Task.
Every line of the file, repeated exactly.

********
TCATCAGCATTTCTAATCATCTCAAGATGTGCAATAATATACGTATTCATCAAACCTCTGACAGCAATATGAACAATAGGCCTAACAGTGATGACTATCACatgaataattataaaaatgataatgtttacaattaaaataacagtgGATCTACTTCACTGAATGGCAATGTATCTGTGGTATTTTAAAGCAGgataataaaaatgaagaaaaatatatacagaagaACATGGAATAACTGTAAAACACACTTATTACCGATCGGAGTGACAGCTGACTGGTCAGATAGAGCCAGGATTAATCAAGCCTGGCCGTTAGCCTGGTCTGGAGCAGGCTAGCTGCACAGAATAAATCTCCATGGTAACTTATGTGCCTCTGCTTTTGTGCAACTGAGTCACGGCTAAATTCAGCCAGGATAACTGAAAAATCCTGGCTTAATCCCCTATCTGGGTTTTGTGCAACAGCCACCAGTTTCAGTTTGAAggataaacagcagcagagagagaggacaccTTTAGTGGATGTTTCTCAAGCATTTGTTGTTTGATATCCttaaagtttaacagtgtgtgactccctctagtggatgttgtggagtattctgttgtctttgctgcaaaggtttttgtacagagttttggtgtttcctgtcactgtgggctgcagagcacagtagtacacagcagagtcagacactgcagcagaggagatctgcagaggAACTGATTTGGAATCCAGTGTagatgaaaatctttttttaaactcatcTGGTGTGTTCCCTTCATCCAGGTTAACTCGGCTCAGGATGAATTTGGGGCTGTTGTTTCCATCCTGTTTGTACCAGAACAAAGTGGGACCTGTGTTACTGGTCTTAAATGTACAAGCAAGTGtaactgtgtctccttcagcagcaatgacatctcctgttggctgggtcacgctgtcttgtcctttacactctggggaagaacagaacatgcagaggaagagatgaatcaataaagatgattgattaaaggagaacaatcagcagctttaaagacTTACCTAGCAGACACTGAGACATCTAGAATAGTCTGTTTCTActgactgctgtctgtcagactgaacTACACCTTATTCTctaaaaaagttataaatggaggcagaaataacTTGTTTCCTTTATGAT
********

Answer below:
TCATCAGCATTTCTAATCATCTCAAGATGTGCAATAATATACGTATTCATCAAACCTCTGACAGCAATATGAACAATAGGCCTAACAGTGATGACTATCACatgaataattataaaaatgataatgtttacaattaaaataacagtgGATCTACTTCACTGAATGGCAATGTATCTGTGGTATTTTAAAGCAGgataataaaaatgaagaaaaatatatacagaagaACATGGAATAACTGTAAAACACACTTATTACCGATCGGAGTGACAGCTGACTGGTCAGATAGAGCCAGGATTAATCAAGCCTGGCCGTTAGCCTGGTCTGGAGCAGGCTAGCTGCACAGAATAAATCTCCATGGTAACTTATGTGCCTCTGCTTTTGTGCAACTGAGTCACGGCTAAATTCAGCCAGGATAACTGAAAAATCCTGGCTTAATCCCCTATCTGGGTTTTGTGCAACAGCCACCAGTTTCAGTTTGAAggataaacagcagcagagagagaggacaccTTTAGTGGATGTTTCTCAAGCATTTGTTGTTTGATATCCttaaagtttaacagtgtgtgactccctctagtggatgttgtggagtattctgttgtctttgctgcaaaggtttttgtacagagttttggtgtttcctgtcactgtgggctgcagagcacagtagtacacagcagagtcagacactgcagcagaggagatctgcagaggAACTGATTTGGAATCCAGTGTagatgaaaatctttttttaaactcatcTGGTGTGTTCCCTTCATCCAGGTTAACTCGGCTCAGGATGAATTTGGGGCTGTTGTTTCCATCCTGTTTGTACCAGAACAAAGTGGGACCTGTGTTACTGGTCTTAAATGTACAAGCAAGTGtaactgtgtctccttcagcagcaatgacatctcctgttggctgggtcacgctgtcttgtcctttacactctggggaagaacagaacatgcagaggaagagatgaatcaataaagatgattgattaaaggagaacaatcagcagctttaaagacTTACCTAGCAGACACTGAGACATCTAGAATAGTCTGTTTCTActgactgctgtctgtcagactgaacTACACCTTATTCTctaaaaaagttataaatggaggcagaaataacTTGTTTCCTTTATGAT